Real Life in Star Trek, Mudd's Angels
This is a discussion of a non-“Free as in Freedom” popular culture franchise property with references to a part of that franchise behind a paywall. My discussion and conclusions are free, but nothing about the discussion or conclusions implies any attack on the ownership of the properties. All the big names are trademarks of the owners and so forth and everything here should be well within the bounds of Fair Use.
The project was outlined in this post, for those falling into this from somewhere else. In short, this is an attempt to use the details presented in Star Trek to assemble a view of what life looks like in the Federation.
This is neither recap nor review; those have both been done to death over fifty-plus years. It is a catalog of information we learn from each episode, though, so expect everything to be a potential “spoiler,” if that’s an irrational fear you have.
Rather than list every post in the series here, you can easily find them all on the startrek tag page.
Mudd’s Angels — Lawrence Adaptation
This “episode” is unique, as it only exists in the form of it’s “adaptation” in the final book of adaptations, Star Trek 13, subtitled Mudd’s Angels seemingly after this story. Technically, this section of the book is given the disappointing title The Business, As Usual, During Altercations, but I’m going with the book’s title as more consistent with other appearances by Harry Mudd.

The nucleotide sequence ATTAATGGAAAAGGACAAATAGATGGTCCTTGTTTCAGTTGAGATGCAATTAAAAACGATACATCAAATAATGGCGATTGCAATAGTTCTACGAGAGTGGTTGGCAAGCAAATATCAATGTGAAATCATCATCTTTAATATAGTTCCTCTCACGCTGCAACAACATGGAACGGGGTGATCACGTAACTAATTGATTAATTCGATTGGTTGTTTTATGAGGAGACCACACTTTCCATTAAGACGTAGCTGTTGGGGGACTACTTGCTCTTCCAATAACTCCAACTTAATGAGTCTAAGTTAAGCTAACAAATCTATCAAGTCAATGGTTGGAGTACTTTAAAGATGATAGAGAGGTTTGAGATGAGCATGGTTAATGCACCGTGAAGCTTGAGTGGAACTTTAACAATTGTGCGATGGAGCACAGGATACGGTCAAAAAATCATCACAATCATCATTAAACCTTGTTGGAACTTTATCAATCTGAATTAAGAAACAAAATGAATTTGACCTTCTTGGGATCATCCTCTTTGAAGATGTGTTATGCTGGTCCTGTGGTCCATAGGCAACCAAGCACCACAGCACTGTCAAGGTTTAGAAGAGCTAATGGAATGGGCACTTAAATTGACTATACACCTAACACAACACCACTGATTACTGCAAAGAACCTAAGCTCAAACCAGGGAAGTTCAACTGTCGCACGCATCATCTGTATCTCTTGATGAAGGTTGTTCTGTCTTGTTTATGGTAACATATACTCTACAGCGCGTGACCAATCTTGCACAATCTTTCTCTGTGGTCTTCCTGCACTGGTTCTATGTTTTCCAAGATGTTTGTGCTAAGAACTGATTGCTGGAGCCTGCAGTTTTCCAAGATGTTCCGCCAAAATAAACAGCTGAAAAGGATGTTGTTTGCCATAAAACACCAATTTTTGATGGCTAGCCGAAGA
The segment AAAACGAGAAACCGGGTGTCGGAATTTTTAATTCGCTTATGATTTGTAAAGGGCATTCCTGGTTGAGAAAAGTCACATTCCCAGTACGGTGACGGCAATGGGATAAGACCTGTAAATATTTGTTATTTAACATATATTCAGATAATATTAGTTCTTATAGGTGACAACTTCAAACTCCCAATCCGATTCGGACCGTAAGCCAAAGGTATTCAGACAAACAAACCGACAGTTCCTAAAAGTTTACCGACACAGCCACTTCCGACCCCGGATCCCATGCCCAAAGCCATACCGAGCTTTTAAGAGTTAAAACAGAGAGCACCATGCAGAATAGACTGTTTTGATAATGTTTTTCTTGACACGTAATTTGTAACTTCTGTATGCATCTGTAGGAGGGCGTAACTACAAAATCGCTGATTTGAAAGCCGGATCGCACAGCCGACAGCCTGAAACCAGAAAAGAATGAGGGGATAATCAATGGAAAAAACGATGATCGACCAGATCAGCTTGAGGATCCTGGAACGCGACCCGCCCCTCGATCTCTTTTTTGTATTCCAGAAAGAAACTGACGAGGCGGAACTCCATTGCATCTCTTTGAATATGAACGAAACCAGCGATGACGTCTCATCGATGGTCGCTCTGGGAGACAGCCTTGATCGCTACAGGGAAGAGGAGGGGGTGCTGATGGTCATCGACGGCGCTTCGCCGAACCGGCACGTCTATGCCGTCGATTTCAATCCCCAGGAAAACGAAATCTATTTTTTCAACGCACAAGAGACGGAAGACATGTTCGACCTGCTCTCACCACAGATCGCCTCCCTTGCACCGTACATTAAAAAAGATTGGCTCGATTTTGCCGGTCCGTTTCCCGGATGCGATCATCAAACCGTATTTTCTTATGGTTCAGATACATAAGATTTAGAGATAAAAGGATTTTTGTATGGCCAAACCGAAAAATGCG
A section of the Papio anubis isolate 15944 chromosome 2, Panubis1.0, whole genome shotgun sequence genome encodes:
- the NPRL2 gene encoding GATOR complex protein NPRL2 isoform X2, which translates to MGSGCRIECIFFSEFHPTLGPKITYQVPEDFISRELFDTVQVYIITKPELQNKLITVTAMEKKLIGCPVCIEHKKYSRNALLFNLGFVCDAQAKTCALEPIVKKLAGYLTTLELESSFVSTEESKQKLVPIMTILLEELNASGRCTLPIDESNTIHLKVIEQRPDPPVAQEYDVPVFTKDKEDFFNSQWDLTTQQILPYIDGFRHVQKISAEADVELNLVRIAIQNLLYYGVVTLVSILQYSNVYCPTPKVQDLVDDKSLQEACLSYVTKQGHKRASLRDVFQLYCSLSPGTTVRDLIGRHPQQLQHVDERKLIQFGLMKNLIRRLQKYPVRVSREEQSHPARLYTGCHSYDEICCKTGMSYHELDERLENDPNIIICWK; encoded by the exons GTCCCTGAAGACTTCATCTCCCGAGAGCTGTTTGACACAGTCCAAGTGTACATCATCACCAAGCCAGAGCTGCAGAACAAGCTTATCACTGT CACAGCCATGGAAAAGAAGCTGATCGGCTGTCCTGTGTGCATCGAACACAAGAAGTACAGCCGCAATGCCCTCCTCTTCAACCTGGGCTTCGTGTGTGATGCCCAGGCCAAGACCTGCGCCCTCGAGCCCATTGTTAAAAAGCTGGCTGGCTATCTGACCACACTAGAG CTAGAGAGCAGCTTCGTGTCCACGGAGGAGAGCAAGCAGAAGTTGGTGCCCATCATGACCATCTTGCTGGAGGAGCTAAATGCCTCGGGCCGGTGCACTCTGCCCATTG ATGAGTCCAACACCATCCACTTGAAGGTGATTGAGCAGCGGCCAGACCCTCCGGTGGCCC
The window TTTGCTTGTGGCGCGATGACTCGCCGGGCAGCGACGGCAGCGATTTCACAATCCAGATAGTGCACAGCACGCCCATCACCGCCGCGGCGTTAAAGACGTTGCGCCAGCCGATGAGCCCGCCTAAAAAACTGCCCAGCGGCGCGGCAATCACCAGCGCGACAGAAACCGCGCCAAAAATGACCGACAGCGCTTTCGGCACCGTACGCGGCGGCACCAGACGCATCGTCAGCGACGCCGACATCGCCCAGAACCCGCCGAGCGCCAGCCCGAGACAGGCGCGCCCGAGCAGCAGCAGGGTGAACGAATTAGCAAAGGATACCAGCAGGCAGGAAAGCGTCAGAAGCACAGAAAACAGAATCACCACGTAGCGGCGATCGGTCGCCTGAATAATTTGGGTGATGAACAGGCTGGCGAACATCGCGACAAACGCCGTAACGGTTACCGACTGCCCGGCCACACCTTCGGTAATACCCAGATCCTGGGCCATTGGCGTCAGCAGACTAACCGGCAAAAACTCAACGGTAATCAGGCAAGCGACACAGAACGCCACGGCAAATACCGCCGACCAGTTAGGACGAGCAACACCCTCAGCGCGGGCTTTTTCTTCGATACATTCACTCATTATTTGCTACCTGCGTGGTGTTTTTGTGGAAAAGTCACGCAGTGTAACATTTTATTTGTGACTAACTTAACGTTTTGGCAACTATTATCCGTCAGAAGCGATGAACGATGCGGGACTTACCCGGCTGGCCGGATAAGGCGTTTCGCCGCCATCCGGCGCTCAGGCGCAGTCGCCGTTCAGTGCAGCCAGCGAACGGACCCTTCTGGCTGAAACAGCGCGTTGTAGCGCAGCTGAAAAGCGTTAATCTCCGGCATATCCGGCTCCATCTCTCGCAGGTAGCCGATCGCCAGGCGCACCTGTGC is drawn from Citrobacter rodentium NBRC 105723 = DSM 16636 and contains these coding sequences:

This will be the only time that we work from prose as an original source, by the way, so don’t worry too much if the format doesn’t come across as well as quoting an episode that happens to be available from multiple streaming services, and that many fans could probably reproduce from memory. I did consider tracking down copies of the early Bantam novels based on the series, but that didn’t seem warranted; I’m only including this one, because it was packaged with adaptations of genuine episodes. As a result of it not being a story that people have been re-experiencing regularly since its release, this will probably run longer than most posts, as I also try to summarize the major events.
As hinted by the header image, I have to assume that the title is meant as a reference to Charlie’s Angels. The show was two years old at the time of publication, and I can’t find another context where “X’s Angels” makes much sense as an idiom.